She’s used to asking questions from guests on her Saturday night talk show, and now Angela Scanlon opens up to Denise Smith about motherhood, embracing failure, and coming back. home for Christmas
Making a cup of coffee while going to film the last episode of his RTÉ show, Ask me somethingThe reporter and podcast host are locked in a battle of wills in true Irish fashion, as he turns back to his driver, ‘Ah, go, go, will you follow, Martin? ‘
It would be foolish to think that a man would not be soon pricked by a slow and slow speaker, when he says: “I am an old wench.”
“I was completely turned upside down and I was so skeptical that I looked for what was wrong in the first place. I don’t think I was always like that and maybe we weren’t born like that but I always feel like this.
“I think it’s an Irish thing: our expression for a good day is ‘not bad’, we’re never too happy about anything.
“If you ask someone how she’s doing, they’ll say, ‘Yeah, she’s great,’ and you’ll think, ‘She’s a good girl.’
“But you look at Vicky Phelan and a very sad life that was cut short – we think we have every day but we don’t. Thank you it helped me change the focus and it’s a way to come back me, to remind me not to take things for granted.”
His podcast-topping podcast, Thanks a million,reinforces this idea, a daily practice she has honed since becoming a mother to Ruby (4) and Marnie, 9 months.
It’s the same sense of hope and optimism that made the 37-year-old so successful that she was the only cover choice for our gift guide magazine.
“I see them (the kids) living in the moment, and I get a kick out of that. We think it’s all about yoga and these Instagram-worthy moments, but most of the when it comes to enjoying a little hug or a meal together.
“It’s really hard to do, but when you wake up in the middle of the night, you want to scream and say, ‘I’m so lucky to have a little boy alive, I can comfort him po’ — even though I’m crazy tired — it’s very educational. And it’s the hardest thing for me to do.
Because she was not ready to take on a high standard of motherhood, when asked about the constant and relentless play, Angela, who called the house in London now: “Hey, it’s powerful that if you don’t laugh, you’ll cry. And most days I do. You caught me on a good day. Oh, listen, it’s a real car crash.”
Magazine+It gives the impression that even though the fashion designer, journalist and jewelry designer has closed her eyes, she’s not very good at taking credit for her own success.
“I’m still interested in him, and my instincts are behind and behind… Now I’m going to RTÉ to do the last show of the series, and I’m very emotional.
“I have ordered a surprise cake for the team because you never know what next year will bring. We had a lot of fun doing the show, and it went down really well, and that’s not often the case in this industry,” he said.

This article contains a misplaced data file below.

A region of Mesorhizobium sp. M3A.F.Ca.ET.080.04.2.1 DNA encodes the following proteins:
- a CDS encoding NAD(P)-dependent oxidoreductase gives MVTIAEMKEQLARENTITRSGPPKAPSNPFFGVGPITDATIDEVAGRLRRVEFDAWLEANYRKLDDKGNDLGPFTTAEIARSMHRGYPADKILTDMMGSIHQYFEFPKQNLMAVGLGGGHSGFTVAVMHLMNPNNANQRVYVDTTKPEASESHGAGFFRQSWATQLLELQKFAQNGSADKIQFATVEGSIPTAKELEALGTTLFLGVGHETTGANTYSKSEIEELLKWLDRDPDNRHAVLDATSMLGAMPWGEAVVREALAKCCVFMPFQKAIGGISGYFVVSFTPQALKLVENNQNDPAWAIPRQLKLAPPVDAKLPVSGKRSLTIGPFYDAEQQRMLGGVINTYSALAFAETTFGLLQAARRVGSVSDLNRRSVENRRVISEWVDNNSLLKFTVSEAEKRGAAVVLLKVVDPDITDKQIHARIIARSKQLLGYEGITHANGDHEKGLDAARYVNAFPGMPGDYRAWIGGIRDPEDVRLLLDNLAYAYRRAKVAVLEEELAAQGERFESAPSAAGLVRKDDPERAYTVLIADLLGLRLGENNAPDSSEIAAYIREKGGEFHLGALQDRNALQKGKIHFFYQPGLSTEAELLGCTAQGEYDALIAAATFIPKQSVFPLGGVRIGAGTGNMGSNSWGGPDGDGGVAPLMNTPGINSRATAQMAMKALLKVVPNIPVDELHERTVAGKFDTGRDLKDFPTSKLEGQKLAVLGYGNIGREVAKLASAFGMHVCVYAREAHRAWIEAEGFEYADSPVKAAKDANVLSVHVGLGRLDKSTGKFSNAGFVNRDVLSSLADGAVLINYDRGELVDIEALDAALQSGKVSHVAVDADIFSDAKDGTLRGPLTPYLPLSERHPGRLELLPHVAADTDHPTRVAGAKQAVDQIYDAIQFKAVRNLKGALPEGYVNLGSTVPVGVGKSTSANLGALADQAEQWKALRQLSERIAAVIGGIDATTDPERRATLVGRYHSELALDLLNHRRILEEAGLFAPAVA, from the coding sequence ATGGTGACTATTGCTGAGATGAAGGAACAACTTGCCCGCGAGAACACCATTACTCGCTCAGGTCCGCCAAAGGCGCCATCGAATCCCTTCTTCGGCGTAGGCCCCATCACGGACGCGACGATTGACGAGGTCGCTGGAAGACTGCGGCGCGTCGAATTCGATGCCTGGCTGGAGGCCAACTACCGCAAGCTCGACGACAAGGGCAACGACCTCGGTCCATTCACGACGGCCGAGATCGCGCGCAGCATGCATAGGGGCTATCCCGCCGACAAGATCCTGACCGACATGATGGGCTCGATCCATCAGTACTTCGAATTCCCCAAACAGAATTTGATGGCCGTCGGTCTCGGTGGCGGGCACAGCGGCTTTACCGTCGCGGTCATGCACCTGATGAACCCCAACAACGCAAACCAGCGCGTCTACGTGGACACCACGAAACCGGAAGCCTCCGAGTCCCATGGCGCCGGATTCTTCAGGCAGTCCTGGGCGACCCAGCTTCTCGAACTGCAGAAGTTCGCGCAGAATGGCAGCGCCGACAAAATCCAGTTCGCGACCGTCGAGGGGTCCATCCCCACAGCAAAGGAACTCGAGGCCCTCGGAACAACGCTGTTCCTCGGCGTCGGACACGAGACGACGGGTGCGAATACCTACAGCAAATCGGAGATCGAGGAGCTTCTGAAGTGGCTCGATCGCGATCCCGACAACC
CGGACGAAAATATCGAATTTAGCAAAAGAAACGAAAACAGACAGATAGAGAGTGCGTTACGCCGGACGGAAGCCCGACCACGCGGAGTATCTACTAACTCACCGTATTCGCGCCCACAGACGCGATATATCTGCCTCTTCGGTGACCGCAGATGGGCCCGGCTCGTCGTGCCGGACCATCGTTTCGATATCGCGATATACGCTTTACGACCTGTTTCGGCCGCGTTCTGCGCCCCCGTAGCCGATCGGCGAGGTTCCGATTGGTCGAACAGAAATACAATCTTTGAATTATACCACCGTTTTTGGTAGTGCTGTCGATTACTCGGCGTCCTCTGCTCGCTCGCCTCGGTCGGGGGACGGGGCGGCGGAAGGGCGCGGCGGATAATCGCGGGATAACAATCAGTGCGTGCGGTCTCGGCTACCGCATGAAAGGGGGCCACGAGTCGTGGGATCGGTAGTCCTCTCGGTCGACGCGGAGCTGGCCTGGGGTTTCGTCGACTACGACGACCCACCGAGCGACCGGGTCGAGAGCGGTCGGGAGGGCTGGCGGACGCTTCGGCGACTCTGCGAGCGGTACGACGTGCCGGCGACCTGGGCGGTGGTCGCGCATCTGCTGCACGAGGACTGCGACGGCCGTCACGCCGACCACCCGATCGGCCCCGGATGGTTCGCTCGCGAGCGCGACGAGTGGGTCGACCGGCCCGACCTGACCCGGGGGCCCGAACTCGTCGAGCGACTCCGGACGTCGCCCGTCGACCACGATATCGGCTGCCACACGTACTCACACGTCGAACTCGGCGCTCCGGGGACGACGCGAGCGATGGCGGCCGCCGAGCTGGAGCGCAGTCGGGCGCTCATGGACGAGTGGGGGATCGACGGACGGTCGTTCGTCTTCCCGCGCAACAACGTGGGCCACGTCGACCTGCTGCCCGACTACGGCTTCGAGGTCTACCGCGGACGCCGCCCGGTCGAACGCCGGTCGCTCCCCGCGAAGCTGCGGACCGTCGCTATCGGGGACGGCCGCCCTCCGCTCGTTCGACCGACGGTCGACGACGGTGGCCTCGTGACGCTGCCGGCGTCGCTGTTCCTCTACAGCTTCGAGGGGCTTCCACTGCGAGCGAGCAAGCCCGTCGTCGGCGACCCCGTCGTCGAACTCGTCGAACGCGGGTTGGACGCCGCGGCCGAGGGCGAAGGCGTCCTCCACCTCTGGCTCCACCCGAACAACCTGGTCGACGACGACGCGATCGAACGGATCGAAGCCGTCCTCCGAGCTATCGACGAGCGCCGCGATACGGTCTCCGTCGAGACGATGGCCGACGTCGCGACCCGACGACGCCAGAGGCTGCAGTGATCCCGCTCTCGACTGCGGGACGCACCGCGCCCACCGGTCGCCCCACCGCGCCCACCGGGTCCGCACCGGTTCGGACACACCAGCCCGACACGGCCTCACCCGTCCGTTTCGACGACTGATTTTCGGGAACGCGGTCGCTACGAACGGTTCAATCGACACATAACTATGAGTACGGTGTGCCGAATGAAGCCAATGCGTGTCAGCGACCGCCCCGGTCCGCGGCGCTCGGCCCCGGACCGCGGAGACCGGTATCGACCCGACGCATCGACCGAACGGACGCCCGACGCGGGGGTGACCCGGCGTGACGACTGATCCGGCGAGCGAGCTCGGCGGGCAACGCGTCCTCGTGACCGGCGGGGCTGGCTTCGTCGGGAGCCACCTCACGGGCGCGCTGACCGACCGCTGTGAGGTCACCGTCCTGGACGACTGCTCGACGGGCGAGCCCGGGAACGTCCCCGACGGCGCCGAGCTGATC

“You’ve put your heart and soul into something, and for whatever reason, it doesn’t matter. It’s not easy, I’ve been away from my family every week with a young child, but I’m very proud.
After interviewing everyone from Jedward to Mary Berry, he said: “I come to the show with a heart, it’s normal. I don’t accept (guests) what under oath. People are very open-minded and will analyze things that don’t exist.
Looking forward to a very silly and uneventful holiday season, the Christmas lover rejoices: “I’ve ordered a tree, and I love the decoration of the heart, so wherever it goes When we collect the decorations, Ruby fits in perfectly.
“I’m sick of the beige Instagram look – you’re not wrong, but it’s boring. I remember our Christmas tree that was soggy and dusty, my mom took it down every Christmas. And this is not It’s a very important time, but it’s very emotional.
“At home, it’s a real free-for-all. We put a paper chain on it and Ruby is putting cookies on it but I’m fine with it.
Of course, it wouldn’t be Christmas if the star, from Ratoath in Meath, wasn’t back home on Irish shores.
“Santa comes to Ireland for the children so we are between Meath and Cork and we come with a heavy load. Ruby suggests Marnie should enjoy a couple of balls from Santa this year, especially if you’re not flying home from Ryanair on the 28th.
“I said, ‘Could we send him a letter to leave it in London? But he said no, he didn’t think he’d leave all his stuff there.
“I told him, ‘We can be very clear.’ Sometimes they need money, don’t they?” he laughed in protest.
One thing is for sure, he will not turn to his parents for advice.
“At Christmas time, my parents would get really mad and stuff our stockings. Years went by and they both drank on Christmas Eve and I remember when my sister opened her stocking and cut an onion in half and stuck a 5p in the middle, they thought it was really funny this. something to do with youth. It’s really exciting.”
Angela doesn’t pay much attention to gifts at Christmas, but she remembers when the gift was given, right and wrong.
“The worst Christmas present ever was a letter opener, from an ex,” she laughs. “But in our Romeo and Juliet episode, and we wanted to write love letters to each other, and it was very mature in my age, it was very beautiful. I might have said, in fairness .
But her husband, environmental entrepreneur Roy Horgan, whom she married in 2014, won the award for ‘best gift giver’.
“The best Christmas present I’ve ever received was a ring made from my now-husband,” she said.
“I had this little ring, I loved it so much, and he made it a forever ring. Unfortunately, it fell out of his car before he had a chance to give it to me. !”